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GOLDSTEIN v. FRANKLIN SQUARE NAT. BANK

March 13, 1939

GOLDSTEIN
v.
FRANKLIN SQUARE NAT. BANK



The opinion of the court was delivered by: BYERS

BYERS, District Judge.

The plaintiff trustee in bankruptcy of Saul Finkelstein was so constituted on June 7, 1938.He sues to recover two alleged preferential payments of $500.00 each, on December 20th and 27th, 1937, respectively, consisting of the deductions of those amounts from the bankrupt's bank account carried by the defendant.

It is asserted by the plaintiff that the right to set-off recognized by Section 68, Paragraph 1, of the Bankruptcy Act, 11 U.S.C.A. § 108, did not exist, because of the exception created by clause (2) of Paragraph b, which reads:

 "b. A set-off * * * shall not be allowed in favor of any debtor [i.e., this defendant bank] of the bankrupt which * * * was purchased by * * * him [it] * * * within four months before such filing, with a view to such use and with knowledge or notice that such bankrupt was insolvent * * *."

 The facts are that the bankrupt was insolvent on December 1, 1937, and filed a debtor petition under the them Section 74, 11 U.S.C.A. § 202, on January 26, 1938, and was adjudicated June 7, 1938, because of the failure of an attempted composition or extension.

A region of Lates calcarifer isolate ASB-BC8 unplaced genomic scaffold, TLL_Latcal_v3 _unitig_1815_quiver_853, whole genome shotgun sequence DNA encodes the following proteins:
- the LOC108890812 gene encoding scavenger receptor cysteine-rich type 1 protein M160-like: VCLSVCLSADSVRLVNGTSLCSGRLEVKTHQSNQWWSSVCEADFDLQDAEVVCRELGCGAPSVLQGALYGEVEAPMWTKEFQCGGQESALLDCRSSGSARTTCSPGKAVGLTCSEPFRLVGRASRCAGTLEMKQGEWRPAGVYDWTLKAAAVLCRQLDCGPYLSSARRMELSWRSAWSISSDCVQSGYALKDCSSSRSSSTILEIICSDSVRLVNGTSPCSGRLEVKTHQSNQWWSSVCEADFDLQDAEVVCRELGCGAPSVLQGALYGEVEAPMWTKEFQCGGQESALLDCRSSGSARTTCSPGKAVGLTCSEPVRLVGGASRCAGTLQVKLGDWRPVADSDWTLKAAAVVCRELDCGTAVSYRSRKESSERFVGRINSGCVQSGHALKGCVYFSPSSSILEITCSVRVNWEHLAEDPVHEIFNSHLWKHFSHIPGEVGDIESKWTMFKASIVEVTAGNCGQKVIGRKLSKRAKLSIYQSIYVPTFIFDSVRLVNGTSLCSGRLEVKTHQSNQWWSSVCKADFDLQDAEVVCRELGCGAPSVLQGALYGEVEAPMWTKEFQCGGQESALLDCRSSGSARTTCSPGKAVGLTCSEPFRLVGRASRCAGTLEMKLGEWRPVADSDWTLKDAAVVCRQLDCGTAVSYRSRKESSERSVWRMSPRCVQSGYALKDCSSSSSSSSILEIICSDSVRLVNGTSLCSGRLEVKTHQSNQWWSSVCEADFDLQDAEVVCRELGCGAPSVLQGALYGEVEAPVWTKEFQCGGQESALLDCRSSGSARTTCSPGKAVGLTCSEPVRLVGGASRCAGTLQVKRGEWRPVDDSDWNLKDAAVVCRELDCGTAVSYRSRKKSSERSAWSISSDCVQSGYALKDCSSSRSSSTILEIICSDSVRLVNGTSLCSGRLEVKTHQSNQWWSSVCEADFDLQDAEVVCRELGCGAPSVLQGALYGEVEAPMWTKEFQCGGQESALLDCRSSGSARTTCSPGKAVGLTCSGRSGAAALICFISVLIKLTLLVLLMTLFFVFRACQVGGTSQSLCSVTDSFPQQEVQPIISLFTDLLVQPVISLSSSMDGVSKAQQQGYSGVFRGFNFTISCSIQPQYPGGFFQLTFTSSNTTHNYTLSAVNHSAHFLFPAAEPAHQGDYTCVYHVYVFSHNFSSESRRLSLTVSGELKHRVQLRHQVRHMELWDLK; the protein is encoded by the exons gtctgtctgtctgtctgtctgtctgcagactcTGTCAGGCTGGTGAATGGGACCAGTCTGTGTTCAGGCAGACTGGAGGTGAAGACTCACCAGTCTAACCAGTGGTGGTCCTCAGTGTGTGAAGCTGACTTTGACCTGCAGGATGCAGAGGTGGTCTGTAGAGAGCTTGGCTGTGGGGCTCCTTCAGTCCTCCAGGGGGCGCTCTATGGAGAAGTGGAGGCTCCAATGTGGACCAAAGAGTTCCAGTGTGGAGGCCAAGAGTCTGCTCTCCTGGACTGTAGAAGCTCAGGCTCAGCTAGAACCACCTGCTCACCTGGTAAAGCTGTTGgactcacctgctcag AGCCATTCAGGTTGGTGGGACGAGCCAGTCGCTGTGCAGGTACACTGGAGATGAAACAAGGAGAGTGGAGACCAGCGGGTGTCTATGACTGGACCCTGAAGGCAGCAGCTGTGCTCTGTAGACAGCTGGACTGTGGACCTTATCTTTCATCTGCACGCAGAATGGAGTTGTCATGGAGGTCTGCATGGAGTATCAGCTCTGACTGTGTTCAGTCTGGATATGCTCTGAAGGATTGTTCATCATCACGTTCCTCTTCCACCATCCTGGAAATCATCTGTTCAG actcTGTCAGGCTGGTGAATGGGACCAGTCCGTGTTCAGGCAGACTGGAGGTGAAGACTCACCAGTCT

The bankrupt had conducted a retail shoe store in Franklin Square, Nassau County, New York, for upwards of three years prior to December, 1937, and had maintained a commercial bank account with the defendant since April of 1935.

 He had borrowed from the defendant on his unsecured notes, during most or all of that time, to a limit of $1000.00.

 On November 1, 1937, he owed the bank $500.00 on a note (dated October 16, 1937) which was payable on the 15th, and borrowed another $500.00 on a note payable December 31, 1937. On November 15th, he paid the former, and two days later sought another loan of $500.00. He was told that, to accomplish that purpose, he would have to agree to move forward the due date of his then only extant note by sixteen days, from December 31st to the 15th.

 He so agreed, and appropriate pencil notation was made on the face of the paper.

 Then the loan of $500.00 was negotiated, which was payable on December 20, 1937.

 Those notes were paid by the said deductions, as to the first on December 20th, five days after the due date; and as to the second on the 27th, or seven days after payment was due.

 Those deductions constitute the transactions here challenged.

 The statute which has been quoted lays upon the plaintiff the burden of proving that the notes were purchased with a view to their use as a set-off, ...


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